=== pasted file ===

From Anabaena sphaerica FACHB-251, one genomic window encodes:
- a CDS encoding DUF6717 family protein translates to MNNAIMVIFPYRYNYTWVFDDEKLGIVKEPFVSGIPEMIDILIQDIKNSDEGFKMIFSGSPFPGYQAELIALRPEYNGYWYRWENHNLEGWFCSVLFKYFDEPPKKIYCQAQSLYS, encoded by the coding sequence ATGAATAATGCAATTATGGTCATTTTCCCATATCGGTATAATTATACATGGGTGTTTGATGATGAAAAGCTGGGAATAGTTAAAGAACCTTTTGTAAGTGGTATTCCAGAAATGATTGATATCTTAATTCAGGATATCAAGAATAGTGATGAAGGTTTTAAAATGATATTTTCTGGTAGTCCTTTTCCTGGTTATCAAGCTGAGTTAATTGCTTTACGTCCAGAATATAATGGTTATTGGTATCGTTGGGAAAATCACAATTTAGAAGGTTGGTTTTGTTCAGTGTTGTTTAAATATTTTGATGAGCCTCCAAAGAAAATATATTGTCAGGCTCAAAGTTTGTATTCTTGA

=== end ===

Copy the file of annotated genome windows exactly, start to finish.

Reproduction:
From Anabaena sphaerica FACHB-251, one genomic window encodes:
- a CDS encoding DUF6717 family protein translates to MNNAIMVIFPYRYNYTWVFDDEKLGIVKEPFVSGIPEMIDILIQDIKNSDEGFKMIFSGSPFPGYQAELIALRPEYNGYWYRWENHNLEGWFCSVLFKYFDEPPKKIYCQAQSLYS, encoded by the coding sequence ATGAATAATGCAATTATGGTCATTTTCCCATATCGGTATAATTATACATGGGTGTTTGATGATGAAAAGCTGGGAATAGTTAAAGAACCTTTTGTAAGTGGTATTCCAGAAATGATTGATATCTTAATTCAGGATATCAAGAATAGTGATGAAGGTTTTAAAATGATATTTTCTGGTAGTCCTTTTCCTGGTTATCAAGCTGAGTTAATTGCTTTACGTCCAGAATATAATGGTTATTGGTATCGTTGGGAAAATCACAATTTAGAAGGTTGGTTTTGTTCAGTGTTGTTTAAATATTTTGATGAGCCTCCAAAGAAAATATATTGTCAGGCTCAAAGTTTGTATTCTTGA